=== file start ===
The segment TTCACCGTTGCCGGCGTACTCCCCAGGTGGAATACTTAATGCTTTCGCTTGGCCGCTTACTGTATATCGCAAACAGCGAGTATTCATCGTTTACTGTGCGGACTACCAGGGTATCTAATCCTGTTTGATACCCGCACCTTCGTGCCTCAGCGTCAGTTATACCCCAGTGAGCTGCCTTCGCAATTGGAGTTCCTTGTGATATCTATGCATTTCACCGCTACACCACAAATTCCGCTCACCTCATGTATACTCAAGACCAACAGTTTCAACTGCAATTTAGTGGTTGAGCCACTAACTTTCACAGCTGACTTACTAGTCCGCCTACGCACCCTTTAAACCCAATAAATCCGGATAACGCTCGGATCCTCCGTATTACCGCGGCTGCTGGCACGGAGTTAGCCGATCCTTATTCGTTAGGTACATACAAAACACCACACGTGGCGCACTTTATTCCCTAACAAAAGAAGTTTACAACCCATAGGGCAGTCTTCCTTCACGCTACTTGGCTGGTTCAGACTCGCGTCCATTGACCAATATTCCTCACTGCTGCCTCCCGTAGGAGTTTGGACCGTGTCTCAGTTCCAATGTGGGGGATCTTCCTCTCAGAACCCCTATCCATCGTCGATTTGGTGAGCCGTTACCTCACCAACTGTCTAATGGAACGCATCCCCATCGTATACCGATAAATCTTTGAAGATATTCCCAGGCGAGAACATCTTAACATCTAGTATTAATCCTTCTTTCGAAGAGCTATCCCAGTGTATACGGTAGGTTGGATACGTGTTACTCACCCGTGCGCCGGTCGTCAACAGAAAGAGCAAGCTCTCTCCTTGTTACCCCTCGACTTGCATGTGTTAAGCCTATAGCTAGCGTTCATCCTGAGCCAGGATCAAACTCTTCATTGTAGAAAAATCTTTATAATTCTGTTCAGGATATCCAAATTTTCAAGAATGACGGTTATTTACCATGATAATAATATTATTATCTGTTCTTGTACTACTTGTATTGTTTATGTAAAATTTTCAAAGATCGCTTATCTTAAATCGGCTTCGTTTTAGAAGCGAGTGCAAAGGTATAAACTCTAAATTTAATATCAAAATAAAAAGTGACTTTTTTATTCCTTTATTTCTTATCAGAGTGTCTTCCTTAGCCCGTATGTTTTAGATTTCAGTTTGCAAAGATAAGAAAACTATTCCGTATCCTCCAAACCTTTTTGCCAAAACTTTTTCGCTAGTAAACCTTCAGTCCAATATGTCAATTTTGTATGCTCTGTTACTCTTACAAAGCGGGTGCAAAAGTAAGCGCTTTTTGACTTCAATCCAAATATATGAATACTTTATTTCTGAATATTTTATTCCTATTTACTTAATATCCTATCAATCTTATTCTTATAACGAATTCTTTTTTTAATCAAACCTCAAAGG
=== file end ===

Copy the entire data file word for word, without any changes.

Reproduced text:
The segment TTCACCGTTGCCGGCGTACTCCCCAGGTGGAATACTTAATGCTTTCGCTTGGCCGCTTACTGTATATCGCAAACAGCGAGTATTCATCGTTTACTGTGCGGACTACCAGGGTATCTAATCCTGTTTGATACCCGCACCTTCGTGCCTCAGCGTCAGTTATACCCCAGTGAGCTGCCTTCGCAATTGGAGTTCCTTGTGATATCTATGCATTTCACCGCTACACCACAAATTCCGCTCACCTCATGTATACTCAAGACCAACAGTTTCAACTGCAATTTAGTGGTTGAGCCACTAACTTTCACAGCTGACTTACTAGTCCGCCTACGCACCCTTTAAACCCAATAAATCCGGATAACGCTCGGATCCTCCGTATTACCGCGGCTGCTGGCACGGAGTTAGCCGATCCTTATTCGTTAGGTACATACAAAACACCACACGTGGCGCACTTTATTCCCTAACAAAAGAAGTTTACAACCCATAGGGCAGTCTTCCTTCACGCTACTTGGCTGGTTCAGACTCGCGTCCATTGACCAATATTCCTCACTGCTGCCTCCCGTAGGAGTTTGGACCGTGTCTCAGTTCCAATGTGGGGGATCTTCCTCTCAGAACCCCTATCCATCGTCGATTTGGTGAGCCGTTACCTCACCAACTGTCTAATGGAACGCATCCCCATCGTATACCGATAAATCTTTGAAGATATTCCCAGGCGAGAACATCTTAACATCTAGTATTAATCCTTCTTTCGAAGAGCTATCCCAGTGTATACGGTAGGTTGGATACGTGTTACTCACCCGTGCGCCGGTCGTCAACAGAAAGAGCAAGCTCTCTCCTTGTTACCCCTCGACTTGCATGTGTTAAGCCTATAGCTAGCGTTCATCCTGAGCCAGGATCAAACTCTTCATTGTAGAAAAATCTTTATAATTCTGTTCAGGATATCCAAATTTTCAAGAATGACGGTTATTTACCATGATAATAATATTATTATCTGTTCTTGTACTACTTGTATTGTTTATGTAAAATTTTCAAAGATCGCTTATCTTAAATCGGCTTCGTTTTAGAAGCGAGTGCAAAGGTATAAACTCTAAATTTAATATCAAAATAAAAAGTGACTTTTTTATTCCTTTATTTCTTATCAGAGTGTCTTCCTTAGCCCGTATGTTTTAGATTTCAGTTTGCAAAGATAAGAAAACTATTCCGTATCCTCCAAACCTTTTTGCCAAAACTTTTTCGCTAGTAAACCTTCAGTCCAATATGTCAATTTTGTATGCTCTGTTACTCTTACAAAGCGGGTGCAAAAGTAAGCGCTTTTTGACTTCAATCCAAATATATGAATACTTTATTTCTGAATATTTTATTCCTATTTACTTAATATCCTATCAATCTTATTCTTATAACGAATTCTTTTTTTAATCAAACCTCAAAGG